Family says Navy vet died after Bay Area police knelt on his neck
A Navy veteran who was going through an episode of paranoia died after a Northern California police officer knelt on his neck for several minutes, his family said Tuesday.
The family of Angelo Quinto called police on Dec. 23 because the 30-year-old was suffering a mental health crisis and needed help. His family says a responding officer knelt on Quinto’s neck for nearly five minutes while another officer restrained his legs. Quinto lost consciousness and was taken by ambulance to a hospital, where he died three days later.
“He said ‘Please don’t kill me. Please don’t kill me,’ as they were putting him on the ground. They handcuffed him, and one officer put his knee on the back of his neck the whole time I was in the room,” said Quinto’s mother, Cassandra Quinto-Collins.
Quinto-Collins said she had been hugging her son and he was calm when officers arrived at their home in Antioch, 45 miles (70 kilometers) east of San Francisco.
“I trusted the police because I thought they knew what they were doing,” she said, “but he was actually passive and visibly not dangerous or a threat so it was absolutely unnecessary what they did to him.”
The George Floyd protests have brought forward discussion about having the police step back from mental health calls. The LAPD had already been moving in that direction.
A video recorded by Quinto-Collins shows her son listless, with a bloodied face and his hands cuffed behind his back. She said she began recording after seeing her son’s eyes were rolled up in his head.
The family filed a legal claim against the Antioch Police Department last week, which gives the department 45 days to respond. After that time has elapsed, the family will file a federal lawsuit, said John Burris, the Quintos’ attorney.
“I refer to it as the George Floyd technique, that’s what snuffed the life out of him, and that cannot be a lawful technique,” Burris said. “We see not only violations of his civil rights but also violations against the rights of his mother and sister’s, who saw what happened to him.”
Floyd, a Black man, died May 25 in Minneapolis after a police officer pressed his knee against Floyd’s neck while he was handcuffed.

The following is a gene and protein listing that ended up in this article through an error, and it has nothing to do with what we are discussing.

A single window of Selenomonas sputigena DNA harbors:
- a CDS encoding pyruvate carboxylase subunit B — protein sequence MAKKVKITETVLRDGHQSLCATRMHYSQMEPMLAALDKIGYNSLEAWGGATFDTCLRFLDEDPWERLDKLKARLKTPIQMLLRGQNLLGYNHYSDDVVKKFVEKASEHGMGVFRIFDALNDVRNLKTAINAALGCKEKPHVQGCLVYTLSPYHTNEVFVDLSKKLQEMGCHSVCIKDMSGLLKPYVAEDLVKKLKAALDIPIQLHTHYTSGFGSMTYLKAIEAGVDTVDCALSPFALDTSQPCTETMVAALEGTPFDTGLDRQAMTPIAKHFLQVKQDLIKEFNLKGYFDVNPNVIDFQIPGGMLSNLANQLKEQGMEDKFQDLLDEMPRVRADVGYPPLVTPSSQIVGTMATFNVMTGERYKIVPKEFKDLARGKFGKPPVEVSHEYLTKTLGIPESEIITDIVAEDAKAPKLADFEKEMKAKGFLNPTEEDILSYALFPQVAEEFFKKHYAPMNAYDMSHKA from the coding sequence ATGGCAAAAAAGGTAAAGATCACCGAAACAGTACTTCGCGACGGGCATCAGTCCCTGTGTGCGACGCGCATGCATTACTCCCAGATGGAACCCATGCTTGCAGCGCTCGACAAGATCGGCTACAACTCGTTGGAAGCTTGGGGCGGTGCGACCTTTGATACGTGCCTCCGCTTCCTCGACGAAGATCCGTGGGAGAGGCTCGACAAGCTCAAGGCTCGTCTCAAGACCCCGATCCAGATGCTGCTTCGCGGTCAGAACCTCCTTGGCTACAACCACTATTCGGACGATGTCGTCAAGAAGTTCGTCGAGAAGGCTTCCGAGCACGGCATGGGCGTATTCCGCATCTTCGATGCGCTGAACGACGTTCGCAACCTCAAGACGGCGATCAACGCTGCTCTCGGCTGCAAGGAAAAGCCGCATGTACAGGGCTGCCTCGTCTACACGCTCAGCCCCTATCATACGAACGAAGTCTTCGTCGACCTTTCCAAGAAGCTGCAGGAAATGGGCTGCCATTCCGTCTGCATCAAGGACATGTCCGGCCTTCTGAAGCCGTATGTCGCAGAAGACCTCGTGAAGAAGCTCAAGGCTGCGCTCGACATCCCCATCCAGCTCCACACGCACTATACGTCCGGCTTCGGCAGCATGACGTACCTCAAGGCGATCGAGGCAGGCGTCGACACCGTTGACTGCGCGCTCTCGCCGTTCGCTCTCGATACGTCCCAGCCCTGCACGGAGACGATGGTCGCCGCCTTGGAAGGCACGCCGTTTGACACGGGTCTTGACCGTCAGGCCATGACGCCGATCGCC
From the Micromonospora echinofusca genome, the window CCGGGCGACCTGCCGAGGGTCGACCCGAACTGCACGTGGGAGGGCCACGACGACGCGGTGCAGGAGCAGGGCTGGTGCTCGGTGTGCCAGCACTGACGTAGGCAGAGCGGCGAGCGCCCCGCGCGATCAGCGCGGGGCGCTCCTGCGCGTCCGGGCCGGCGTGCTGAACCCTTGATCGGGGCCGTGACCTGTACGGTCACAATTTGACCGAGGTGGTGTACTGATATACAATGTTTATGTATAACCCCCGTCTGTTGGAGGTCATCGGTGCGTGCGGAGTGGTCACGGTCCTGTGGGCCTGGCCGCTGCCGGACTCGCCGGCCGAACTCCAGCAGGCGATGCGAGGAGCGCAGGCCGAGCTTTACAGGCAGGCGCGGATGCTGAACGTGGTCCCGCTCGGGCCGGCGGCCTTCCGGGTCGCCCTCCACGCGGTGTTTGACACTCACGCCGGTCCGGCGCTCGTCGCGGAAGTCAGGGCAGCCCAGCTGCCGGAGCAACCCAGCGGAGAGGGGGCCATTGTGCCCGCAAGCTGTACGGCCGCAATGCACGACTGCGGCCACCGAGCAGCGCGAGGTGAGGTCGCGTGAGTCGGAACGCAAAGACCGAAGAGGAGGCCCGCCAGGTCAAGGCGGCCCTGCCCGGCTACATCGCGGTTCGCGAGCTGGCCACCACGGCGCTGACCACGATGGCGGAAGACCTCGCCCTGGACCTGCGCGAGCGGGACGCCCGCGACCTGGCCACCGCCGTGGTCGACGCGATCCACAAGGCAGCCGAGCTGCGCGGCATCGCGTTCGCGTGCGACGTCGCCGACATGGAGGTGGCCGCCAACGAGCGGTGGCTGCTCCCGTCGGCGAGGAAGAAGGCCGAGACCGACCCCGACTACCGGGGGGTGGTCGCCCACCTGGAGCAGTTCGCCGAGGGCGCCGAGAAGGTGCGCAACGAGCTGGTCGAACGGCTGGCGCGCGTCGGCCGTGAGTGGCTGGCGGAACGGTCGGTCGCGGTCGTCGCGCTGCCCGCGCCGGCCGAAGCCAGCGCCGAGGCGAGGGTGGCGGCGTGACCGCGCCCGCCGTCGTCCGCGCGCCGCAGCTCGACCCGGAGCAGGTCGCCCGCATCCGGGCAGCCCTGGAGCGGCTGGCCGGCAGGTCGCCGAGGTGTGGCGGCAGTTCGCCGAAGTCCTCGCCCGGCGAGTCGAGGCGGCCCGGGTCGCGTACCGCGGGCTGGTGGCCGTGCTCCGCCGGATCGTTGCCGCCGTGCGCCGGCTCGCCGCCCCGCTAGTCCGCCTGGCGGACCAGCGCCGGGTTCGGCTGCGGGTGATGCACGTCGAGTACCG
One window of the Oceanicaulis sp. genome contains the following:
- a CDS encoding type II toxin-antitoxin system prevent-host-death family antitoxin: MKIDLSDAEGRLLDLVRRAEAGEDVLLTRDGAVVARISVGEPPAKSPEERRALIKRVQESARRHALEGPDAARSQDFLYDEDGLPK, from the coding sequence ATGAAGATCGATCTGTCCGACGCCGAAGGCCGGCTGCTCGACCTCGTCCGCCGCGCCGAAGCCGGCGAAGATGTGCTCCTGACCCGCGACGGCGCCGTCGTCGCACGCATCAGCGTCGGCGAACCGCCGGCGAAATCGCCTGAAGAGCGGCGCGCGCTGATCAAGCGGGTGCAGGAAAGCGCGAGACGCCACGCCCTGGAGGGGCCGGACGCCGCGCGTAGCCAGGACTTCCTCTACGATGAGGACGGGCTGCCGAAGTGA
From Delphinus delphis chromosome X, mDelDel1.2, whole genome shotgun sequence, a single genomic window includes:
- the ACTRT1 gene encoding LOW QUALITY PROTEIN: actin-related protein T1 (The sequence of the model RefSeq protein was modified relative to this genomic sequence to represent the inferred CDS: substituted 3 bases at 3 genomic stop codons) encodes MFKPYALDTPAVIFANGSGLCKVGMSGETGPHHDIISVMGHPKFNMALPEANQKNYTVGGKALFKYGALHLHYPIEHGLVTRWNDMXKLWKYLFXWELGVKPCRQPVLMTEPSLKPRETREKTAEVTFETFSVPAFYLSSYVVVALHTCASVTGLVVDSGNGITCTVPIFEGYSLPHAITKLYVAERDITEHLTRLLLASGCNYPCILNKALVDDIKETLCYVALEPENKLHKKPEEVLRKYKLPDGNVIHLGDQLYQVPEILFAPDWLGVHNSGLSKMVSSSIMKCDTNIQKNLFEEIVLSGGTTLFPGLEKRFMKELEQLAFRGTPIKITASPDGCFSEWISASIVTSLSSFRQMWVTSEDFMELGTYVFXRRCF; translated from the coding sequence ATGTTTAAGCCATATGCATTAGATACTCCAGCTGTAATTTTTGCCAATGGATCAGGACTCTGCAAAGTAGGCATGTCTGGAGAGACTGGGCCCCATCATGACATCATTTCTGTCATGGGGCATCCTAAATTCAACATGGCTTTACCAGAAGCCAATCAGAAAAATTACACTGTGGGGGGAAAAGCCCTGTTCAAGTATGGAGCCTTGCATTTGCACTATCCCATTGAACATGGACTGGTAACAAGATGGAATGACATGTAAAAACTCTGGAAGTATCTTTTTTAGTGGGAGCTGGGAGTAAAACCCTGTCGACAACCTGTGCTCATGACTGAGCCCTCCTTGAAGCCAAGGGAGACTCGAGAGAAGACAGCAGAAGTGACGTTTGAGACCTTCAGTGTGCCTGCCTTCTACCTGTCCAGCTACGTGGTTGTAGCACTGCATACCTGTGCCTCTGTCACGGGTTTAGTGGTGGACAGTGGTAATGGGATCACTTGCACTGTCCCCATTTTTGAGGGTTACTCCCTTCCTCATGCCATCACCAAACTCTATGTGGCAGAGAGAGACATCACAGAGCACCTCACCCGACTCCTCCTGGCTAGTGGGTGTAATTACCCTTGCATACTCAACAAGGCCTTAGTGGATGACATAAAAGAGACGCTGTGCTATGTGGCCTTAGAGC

Burris said there were other issues with the officers’ response, including how they didn’t try to deescalate and first talk to Quinto, and how they failed to turn on their body cameras and the camera in their patrol car.
A cause of death has not been released by authorities, and an independent autopsy is pending, Burris said.
Vanessa Marquez was shot and killed by police at her home during a 2018 wellness check after she brandished what appeared to be a gun, police said.
The Antioch Police Department didn’t respond Tuesday to a request for comment from the Associated Press.
The department didn’t inform the public of Quinto’s death until Jan. 25 when it answered inquiries made by the East Bay Times.
After the legal claim was filed Thursday, Antioch Police Lt. Tarra Mendes told the newspaper that “the investigation is still ongoing. We want it to be completed. As soon as it is completed, we will be able to provide the public with more information.”
Quinto, who was born in the Philippines, was honorably discharged from the Navy in 2019 because of a food allergy, said his sister, Bella Collins.
He suffered from depression most of his life, but his behavior changed after an apparent assault in early 2020, when he woke up in a hospital not remembering what had happened and with stitches and serious injuries. After that, he began having episodes of paranoia and anxiety, she said.
Collins, 18, said she now regrets calling the police after worrying her brother, who before police arrived was tightly hugging her and their mom, could hurt their mother.
“I asked the detectives if there [was] another number I should have called, and they told me that there wasn’t and that I did the right thing. But right now I can tell you that the right thing would not have killed my brother,” she said.
The stories shaping California
Get up to speed with our Essential California newsletter, sent six days a week.
You may occasionally receive promotional content from the Los Angeles Times.